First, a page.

CAMBRIDGESHIRE County Council is looking for bridging finance to repair the recently re-listed New Bridges in St Ives. Earlier this year, English Heritage upgraded the listing of the 200-year-old flood arches to Grade II*, making them historically almost

CAMBRIDGESHIRE County Council is looking for bridging finance to repair the recently re-listed New Bridges in St Ives.

Earlier this year, English Heritage upgraded the listing of the 200-year-old flood arches to Grade II*, making them historically almost as important as the adjacent Grade I span over the main river channel - and making £3-4million repairs more pressing.

But, with the council's bridge budget at £3.5million a year for the entire county, raising the cash is a major headache.

"We are still investigating the best way forward for the project and how we can pay for it," a spokesman said.

In the meantime, it is seeking planners' agreement to urgent £8,000 emergency repairs to be carried out in the new year.

The council needs to rebuild two leaning areas of masonry in the east parapet and the south-west corner of the bridge parapet. It also wants to repair an area of hollow masonry in an arch pier and rebuild five buttress cappings. It will use reclaimed bricks and lime mortar to match the existing brickwork.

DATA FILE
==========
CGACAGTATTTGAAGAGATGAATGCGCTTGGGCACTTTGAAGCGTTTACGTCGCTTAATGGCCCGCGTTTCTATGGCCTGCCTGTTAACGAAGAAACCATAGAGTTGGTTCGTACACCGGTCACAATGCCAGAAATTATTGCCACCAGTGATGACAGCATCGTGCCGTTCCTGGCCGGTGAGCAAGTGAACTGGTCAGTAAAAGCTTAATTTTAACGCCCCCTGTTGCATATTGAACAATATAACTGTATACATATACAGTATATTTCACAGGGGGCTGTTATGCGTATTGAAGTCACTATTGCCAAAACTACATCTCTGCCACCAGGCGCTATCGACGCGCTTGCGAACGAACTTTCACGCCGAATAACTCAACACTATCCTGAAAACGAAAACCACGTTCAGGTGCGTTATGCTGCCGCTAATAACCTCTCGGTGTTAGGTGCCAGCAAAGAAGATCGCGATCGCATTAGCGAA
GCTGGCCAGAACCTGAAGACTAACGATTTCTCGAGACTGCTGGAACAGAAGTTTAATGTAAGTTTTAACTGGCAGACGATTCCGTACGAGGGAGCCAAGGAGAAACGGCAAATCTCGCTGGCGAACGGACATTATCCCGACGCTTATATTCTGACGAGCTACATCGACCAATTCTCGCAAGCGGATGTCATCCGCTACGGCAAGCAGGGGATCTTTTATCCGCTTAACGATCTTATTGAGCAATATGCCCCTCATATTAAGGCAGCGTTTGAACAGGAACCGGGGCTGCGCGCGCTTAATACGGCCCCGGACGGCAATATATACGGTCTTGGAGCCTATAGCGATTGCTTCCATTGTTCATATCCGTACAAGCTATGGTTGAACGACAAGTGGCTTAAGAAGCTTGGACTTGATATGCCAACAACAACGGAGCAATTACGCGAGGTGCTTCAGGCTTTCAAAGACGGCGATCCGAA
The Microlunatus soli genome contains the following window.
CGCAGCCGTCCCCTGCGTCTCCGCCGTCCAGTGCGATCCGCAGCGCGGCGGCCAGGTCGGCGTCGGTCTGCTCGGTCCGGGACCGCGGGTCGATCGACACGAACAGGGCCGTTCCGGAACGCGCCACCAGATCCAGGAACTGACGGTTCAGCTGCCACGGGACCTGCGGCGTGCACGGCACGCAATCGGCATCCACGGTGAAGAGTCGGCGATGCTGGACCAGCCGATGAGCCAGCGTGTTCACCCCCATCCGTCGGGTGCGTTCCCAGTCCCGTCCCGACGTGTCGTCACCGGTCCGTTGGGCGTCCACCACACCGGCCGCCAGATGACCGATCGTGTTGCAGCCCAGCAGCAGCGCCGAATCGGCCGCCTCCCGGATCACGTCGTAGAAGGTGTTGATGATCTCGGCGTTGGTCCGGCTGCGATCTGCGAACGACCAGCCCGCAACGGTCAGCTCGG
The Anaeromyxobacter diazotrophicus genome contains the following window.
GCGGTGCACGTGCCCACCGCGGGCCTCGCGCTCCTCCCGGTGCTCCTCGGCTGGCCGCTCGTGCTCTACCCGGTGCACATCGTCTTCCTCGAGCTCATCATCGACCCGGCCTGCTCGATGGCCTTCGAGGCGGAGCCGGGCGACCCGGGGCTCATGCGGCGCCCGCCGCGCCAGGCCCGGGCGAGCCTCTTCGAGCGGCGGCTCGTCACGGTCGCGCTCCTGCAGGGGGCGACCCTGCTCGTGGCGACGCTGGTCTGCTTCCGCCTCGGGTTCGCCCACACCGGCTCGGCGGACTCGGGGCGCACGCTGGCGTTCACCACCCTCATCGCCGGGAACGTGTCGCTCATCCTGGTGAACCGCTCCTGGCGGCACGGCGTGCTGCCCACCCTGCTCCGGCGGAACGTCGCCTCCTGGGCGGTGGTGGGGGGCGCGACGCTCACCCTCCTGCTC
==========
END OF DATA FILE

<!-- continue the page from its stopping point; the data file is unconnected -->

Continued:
Meanwhile, the hole in the parapet of the 12th century Town Bridge between Huntingdon and Godmanchester remains.

English Heritage has at last agreed which of the stone reclaimed from the road and river should be re-used in the repair work, but it wants some pieces of masonry restored to their precise pre-crash locations. Conservationists and masons are currently poring over high-resolution photographs to identify what should go where, the county council spokesman said.

Subject to final agreement from English Heritage, work could start in late January.

The bridge was damaged by a small lorry in November 2005, and the hole has been fenced off ever since. Much of the stone was recovered by divers earlier this year.

The lorry driver's insurers will be picking up the £7,000 bill for the repairs, which will take about a week.

A county council spokesmen said it hoped to mend the bridge without disrupting traffic flow. "Using traffic lights would be a last resort, and then only for a few minutes outside peak times.